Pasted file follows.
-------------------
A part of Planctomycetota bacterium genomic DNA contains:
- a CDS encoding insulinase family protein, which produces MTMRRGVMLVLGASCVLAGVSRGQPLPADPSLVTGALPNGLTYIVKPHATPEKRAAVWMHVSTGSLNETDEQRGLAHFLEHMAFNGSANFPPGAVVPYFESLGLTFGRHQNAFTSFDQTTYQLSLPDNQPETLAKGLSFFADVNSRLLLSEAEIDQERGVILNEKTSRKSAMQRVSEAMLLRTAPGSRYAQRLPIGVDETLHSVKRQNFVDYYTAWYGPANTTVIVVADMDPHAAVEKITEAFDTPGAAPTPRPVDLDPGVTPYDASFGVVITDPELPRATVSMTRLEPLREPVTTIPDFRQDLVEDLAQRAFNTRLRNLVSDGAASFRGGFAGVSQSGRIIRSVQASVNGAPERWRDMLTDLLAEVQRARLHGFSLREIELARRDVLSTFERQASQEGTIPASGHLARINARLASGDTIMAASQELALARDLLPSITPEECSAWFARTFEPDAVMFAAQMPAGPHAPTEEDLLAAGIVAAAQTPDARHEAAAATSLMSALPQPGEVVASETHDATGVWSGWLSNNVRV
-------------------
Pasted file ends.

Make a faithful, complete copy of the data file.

A part of Planctomycetota bacterium genomic DNA contains:
- a CDS encoding insulinase family protein, which produces MTMRRGVMLVLGASCVLAGVSRGQPLPADPSLVTGALPNGLTYIVKPHATPEKRAAVWMHVSTGSLNETDEQRGLAHFLEHMAFNGSANFPPGAVVPYFESLGLTFGRHQNAFTSFDQTTYQLSLPDNQPETLAKGLSFFADVNSRLLLSEAEIDQERGVILNEKTSRKSAMQRVSEAMLLRTAPGSRYAQRLPIGVDETLHSVKRQNFVDYYTAWYGPANTTVIVVADMDPHAAVEKITEAFDTPGAAPTPRPVDLDPGVTPYDASFGVVITDPELPRATVSMTRLEPLREPVTTIPDFRQDLVEDLAQRAFNTRLRNLVSDGAASFRGGFAGVSQSGRIIRSVQASVNGAPERWRDMLTDLLAEVQRARLHGFSLREIELARRDVLSTFERQASQEGTIPASGHLARINARLASGDTIMAASQELALARDLLPSITPEECSAWFARTFEPDAVMFAAQMPAGPHAPTEEDLLAAGIVAAAQTPDARHEAAAATSLMSALPQPGEVVASETHDATGVWSGWLSNNVRV